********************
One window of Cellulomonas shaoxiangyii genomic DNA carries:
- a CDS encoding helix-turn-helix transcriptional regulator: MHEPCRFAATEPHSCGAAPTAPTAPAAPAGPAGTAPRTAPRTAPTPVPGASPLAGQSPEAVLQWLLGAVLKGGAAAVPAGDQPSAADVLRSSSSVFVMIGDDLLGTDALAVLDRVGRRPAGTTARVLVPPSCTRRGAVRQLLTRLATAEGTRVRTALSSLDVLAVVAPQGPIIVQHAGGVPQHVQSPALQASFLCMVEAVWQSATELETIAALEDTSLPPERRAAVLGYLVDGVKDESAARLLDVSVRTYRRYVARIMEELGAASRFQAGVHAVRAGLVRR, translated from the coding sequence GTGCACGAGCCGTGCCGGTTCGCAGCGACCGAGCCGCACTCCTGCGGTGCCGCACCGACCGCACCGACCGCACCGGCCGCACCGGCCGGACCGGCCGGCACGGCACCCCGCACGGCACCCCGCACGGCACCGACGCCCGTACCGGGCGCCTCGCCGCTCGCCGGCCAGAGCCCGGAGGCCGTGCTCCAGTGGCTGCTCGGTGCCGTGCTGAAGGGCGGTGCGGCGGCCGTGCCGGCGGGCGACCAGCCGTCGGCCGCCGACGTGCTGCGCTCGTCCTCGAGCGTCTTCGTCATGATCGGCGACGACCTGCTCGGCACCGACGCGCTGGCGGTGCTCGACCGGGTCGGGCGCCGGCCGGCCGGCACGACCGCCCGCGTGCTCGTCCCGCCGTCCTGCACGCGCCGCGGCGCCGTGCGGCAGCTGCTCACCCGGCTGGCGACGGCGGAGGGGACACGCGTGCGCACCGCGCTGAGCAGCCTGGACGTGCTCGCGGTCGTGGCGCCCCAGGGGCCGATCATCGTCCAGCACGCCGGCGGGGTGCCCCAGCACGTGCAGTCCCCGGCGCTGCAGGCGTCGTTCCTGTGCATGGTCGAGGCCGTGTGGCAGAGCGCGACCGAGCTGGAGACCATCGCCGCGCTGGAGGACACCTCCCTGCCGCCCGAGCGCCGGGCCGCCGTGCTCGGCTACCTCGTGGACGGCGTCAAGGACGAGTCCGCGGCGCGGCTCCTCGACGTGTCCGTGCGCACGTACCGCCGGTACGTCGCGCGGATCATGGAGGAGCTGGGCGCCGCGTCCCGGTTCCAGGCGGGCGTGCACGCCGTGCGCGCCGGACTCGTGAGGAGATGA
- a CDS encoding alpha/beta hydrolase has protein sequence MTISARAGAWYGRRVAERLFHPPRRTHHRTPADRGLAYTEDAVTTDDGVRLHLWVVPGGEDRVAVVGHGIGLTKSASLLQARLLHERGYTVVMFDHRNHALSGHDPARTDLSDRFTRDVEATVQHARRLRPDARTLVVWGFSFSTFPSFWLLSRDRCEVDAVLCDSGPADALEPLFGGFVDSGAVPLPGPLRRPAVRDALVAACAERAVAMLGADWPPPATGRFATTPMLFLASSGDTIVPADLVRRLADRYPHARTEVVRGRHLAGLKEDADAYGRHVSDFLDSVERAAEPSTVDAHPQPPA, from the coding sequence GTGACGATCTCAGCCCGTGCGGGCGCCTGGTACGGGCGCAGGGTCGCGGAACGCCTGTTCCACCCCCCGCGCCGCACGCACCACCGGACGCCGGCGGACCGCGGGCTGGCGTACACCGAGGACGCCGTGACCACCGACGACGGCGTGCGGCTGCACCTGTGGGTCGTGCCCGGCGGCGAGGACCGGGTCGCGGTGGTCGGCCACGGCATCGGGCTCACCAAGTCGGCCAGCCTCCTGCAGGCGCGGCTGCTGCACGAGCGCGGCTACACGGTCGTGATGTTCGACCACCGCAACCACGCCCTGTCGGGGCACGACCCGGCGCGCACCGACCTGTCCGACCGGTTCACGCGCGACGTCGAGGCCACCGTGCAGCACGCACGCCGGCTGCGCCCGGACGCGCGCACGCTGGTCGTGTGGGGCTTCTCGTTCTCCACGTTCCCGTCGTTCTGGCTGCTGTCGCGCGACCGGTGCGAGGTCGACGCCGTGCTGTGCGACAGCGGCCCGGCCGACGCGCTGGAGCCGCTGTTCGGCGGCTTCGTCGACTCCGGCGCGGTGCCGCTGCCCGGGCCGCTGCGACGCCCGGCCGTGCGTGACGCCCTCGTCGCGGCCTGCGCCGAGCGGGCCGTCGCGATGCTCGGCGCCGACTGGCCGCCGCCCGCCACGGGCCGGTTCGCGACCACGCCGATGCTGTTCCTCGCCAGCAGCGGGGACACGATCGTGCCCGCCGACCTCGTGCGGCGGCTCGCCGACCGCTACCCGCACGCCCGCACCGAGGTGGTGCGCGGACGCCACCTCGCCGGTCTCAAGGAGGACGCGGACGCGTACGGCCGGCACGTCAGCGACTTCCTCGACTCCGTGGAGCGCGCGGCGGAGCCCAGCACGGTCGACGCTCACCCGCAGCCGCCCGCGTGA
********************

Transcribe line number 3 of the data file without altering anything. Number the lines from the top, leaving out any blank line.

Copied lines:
- a CDS encoding alpha/beta hydrolase has protein sequence MTISARAGAWYGRRVAERLFHPPRRTHHRTPADRGLAYTEDAVTTDDGVRLHLWVVPGGEDRVAVVGHGIGLTKSASLLQARLLHERGYTVVMFDHRNHALSGHDPARTDLSDRFTRDVEATVQHARRLRPDARTLVVWGFSFSTFPSFWLLSRDRCEVDAVLCDSGPADALEPLFGGFVDSGAVPLPGPLRRPAVRDALVAACAERAVAMLGADWPPPATGRFATTPMLFLASSGDTIVPADLVRRLADRYPHARTEVVRGRHLAGLKEDADAYGRHVSDFLDSVERAAEPSTVDAHPQPPA, from the coding sequence GTGACGATCTCAGCCCGTGCGGGCGCCTGGTACGGGCGCAGGGTCGCGGAACGCCTGTTCCACCCCCCGCGCCGCACGCACCACCGGACGCCGGCGGACCGCGGGCTGGCGTACACCGAGGACGCCGTGACCACCGACGACGGCGTGCGGCTGCACCTGTGGGTCGTGCCCGGCGGCGAGGACCGGGTCGCGGTGGTCGGCCACGGCATCGGGCTCACCAAGTCGGCCAGCCTCCTGCAGGCGCGGCTGCTGCACGAGCGCGGCTACACGGTCGTGATGTTCGACCACCGCAACCACGCCCTGTCGGGGCACGACCCGGCGCGCACCGACCTGTCCGACCGGTTCACGCGCGACGTCGAGGCCACCGTGCAGCACGCACGCCGGCTGCGCCCGGACGCGCGCACGCTGGTCGTGTGGGGCTTCTCGTTCTCCACGTTCCCGTCGTTCTGGCTGCTGTCGCGCGACCGGTGCGAGGTCGACGCCGTGCTGTGCGACAGCGGCCCGGCCGACGCGCTGGAGCCGCTGTTCGGCGGCTTCGTCGACTCCGGCGCGGTGCCGCTGCCCGGGCCGCTGCGACGCCCGGCCGTGCGTGACGCCCTCGTCGCGGCCTGCGCCGAGCGGGCCGTCGCGATGCTCGGCGCCGACTGGCCGCCGCCCGCCACGGGCCGGTTCGCGACCACGCCGATGCTGTTCCTCGCCAGCAGCGGGGACACGATCGTGCCCGCCGACCTCGTGCGGCGGCTCGCCGACCGCTACCCGCACGCCCGCACCGAGGTGGTGCGCGGACGCCACCTCGCCGGTCTCAAGGAGGACGCGGACGCGTACGGCCGGCACGTCAGCGACTTCCTCGACTCCGTGGAGCGCGCGGCGGAGCCCAGCACGGTCGACGCTCACCCGCAGCCGCCCGCGTGA